5 Days Before the GMAT
The next day (5 days before my exam), I spent about 90 minutes reviewing and then took the Kaplan CAT. It was A LOT harder. I ended up getting a 650. I also feel it did not represent the type of questions I ended up getting on the actual exam, but more on that in a minute. Nearly 70% of my questions on the math section of Kaplan CAT were Rates, Ratios, Combinatorics, Statistics, and Probability. I thought I had these topics down, but clearly, I did not. (I started to get down on myself a bit, but this was not warranted). I spent about 4 hours reviewing the questions on the test, including what level they were considered, what the correct answer was, and why the other answers were wrong. I even reviewed the questions I got right. This is a must if you want to understand the test.
Note: I spent a little bit more time on cementing a strategy here. I felt like I was tackling similar questions in different ways on the Kaplan CAT and it was destroying my time (which was causing me to rush at the end) and causing unnecessary stress.
4 Days Before the GMAT
Four days before my exam, I decided I needed to review math especially the topics I did not do well on in the Kaplan CAT. I spent 12 hours reviewing various content and answering questions, including reviewing most of the Word Translations Guide and bits and pieces of all of the other math guides. This is why I saved the OG Quant guide questions, so I could come back once I had identified my weaknesses. Again, I used the GMAT Club iPad app to keep track of my answers and progress. Again, I spent more time reviewing the test than I did taking it. This is the key.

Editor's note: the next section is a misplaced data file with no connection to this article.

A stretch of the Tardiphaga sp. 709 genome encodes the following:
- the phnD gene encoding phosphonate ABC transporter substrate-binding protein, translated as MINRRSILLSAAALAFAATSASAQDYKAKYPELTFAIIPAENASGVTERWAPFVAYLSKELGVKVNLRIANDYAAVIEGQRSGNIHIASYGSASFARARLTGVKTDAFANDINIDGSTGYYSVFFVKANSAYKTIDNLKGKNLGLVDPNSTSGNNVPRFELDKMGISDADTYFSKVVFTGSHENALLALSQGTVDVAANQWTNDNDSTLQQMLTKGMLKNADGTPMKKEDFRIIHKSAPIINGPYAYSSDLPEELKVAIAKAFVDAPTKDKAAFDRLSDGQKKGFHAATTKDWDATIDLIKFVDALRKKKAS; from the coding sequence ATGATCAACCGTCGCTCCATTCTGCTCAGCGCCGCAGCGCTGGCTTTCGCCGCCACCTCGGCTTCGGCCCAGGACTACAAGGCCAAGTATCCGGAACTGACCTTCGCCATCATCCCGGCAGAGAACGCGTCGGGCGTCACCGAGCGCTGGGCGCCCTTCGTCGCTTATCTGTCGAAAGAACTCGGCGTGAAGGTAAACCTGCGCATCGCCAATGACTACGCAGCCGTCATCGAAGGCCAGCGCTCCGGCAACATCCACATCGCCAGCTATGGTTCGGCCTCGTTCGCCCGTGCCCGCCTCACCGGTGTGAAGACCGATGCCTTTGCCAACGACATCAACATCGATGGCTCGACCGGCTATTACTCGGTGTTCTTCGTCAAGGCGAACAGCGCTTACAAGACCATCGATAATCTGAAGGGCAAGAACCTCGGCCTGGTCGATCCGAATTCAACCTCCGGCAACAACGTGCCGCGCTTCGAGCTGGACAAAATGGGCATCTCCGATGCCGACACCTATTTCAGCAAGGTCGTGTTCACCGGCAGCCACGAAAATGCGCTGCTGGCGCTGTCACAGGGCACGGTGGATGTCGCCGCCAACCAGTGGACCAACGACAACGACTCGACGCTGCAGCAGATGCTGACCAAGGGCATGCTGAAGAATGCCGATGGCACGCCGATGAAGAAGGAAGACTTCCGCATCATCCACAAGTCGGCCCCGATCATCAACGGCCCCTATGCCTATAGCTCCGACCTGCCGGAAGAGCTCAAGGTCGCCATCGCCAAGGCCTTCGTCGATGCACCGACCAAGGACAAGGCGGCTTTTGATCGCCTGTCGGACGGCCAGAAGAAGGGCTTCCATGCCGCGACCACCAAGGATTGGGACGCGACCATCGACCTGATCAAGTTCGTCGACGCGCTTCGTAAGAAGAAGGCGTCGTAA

3 Days Before the GMAT
Three days before the exam, I reviewed for an hour in the morning and then took another CAT. I decided to use the GMAT Prep Software. I did well (730), but I feel the questions never really got hard. They seemed easier than both the Manhattan and Kaplan CATs, and were definitely easier than the questions I got on the actual exam. After reviewing the test thoroughly, I spent the rest of the day focusing on Sentence Correction problems.
2 Days Before the GMAT
Two days before the exam, I reviewed for an hour or two and then took another CAT. I went back to a Manhattan CAT because I feel they were harder than the GMAT Prep software and I had 4 more I could take. Again I got a 730. Still Data Sufficiency and Sentence Correction seemed to be weak spots. After reviewing the test, I made a quick study guide with geometry, combinatorics, statistics, and probability formulas. Also included in my guide was my strategy for tackling rate and average questions.
Note: By this point I had a concrete strategy that I had finished developing and was using during the last 2 CATs. I just organized my strategy onto a single study guide.
One Day Before the Exam